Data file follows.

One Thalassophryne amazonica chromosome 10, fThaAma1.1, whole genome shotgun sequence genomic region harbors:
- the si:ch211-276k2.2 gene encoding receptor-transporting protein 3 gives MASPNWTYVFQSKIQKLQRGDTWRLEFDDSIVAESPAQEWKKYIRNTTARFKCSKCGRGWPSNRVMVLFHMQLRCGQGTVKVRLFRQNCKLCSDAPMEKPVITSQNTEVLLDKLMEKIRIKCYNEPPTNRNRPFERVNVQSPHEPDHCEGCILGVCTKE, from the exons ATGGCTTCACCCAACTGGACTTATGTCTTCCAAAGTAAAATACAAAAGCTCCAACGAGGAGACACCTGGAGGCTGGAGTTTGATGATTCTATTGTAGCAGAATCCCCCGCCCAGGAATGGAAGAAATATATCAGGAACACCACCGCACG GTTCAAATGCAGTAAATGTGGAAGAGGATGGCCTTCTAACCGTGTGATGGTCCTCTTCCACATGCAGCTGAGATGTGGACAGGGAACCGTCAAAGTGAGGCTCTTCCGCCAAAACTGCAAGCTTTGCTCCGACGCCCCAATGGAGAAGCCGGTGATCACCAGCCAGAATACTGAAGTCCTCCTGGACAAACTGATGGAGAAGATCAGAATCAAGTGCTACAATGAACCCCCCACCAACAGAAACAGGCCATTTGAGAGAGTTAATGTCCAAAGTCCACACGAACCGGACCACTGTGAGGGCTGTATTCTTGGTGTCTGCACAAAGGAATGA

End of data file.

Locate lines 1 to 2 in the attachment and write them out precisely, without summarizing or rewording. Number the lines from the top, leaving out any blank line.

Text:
One Thalassophryne amazonica chromosome 10, fThaAma1.1, whole genome shotgun sequence genomic region harbors:
- the si:ch211-276k2.2 gene encoding receptor-transporting protein 3 gives MASPNWTYVFQSKIQKLQRGDTWRLEFDDSIVAESPAQEWKKYIRNTTARFKCSKCGRGWPSNRVMVLFHMQLRCGQGTVKVRLFRQNCKLCSDAPMEKPVITSQNTEVLLDKLMEKIRIKCYNEPPTNRNRPFERVNVQSPHEPDHCEGCILGVCTKE, from the exons ATGGCTTCACCCAACTGGACTTATGTCTTCCAAAGTAAAATACAAAAGCTCCAACGAGGAGACACCTGGAGGCTGGAGTTTGATGATTCTATTGTAGCAGAATCCCCCGCCCAGGAATGGAAGAAATATATCAGGAACACCACCGCACG GTTCAAATGCAGTAAATGTGGAAGAGGATGGCCTTCTAACCGTGTGATGGTCCTCTTCCACATGCAGCTGAGATGTGGACAGGGAACCGTCAAAGTGAGGCTCTTCCGCCAAAACTGCAAGCTTTGCTCCGACGCCCCAATGGAGAAGCCGGTGATCACCAGCCAGAATACTGAAGTCCTCCTGGACAAACTGATGGAGAAGATCAGAATCAAGTGCTACAATGAACCCCCCACCAACAGAAACAGGCCATTTGAGAGAGTTAATGTCCAAAGTCCACACGAACCGGACCACTGTGAGGGCTGTATTCTTGGTGTCTGCACAAAGGAATGA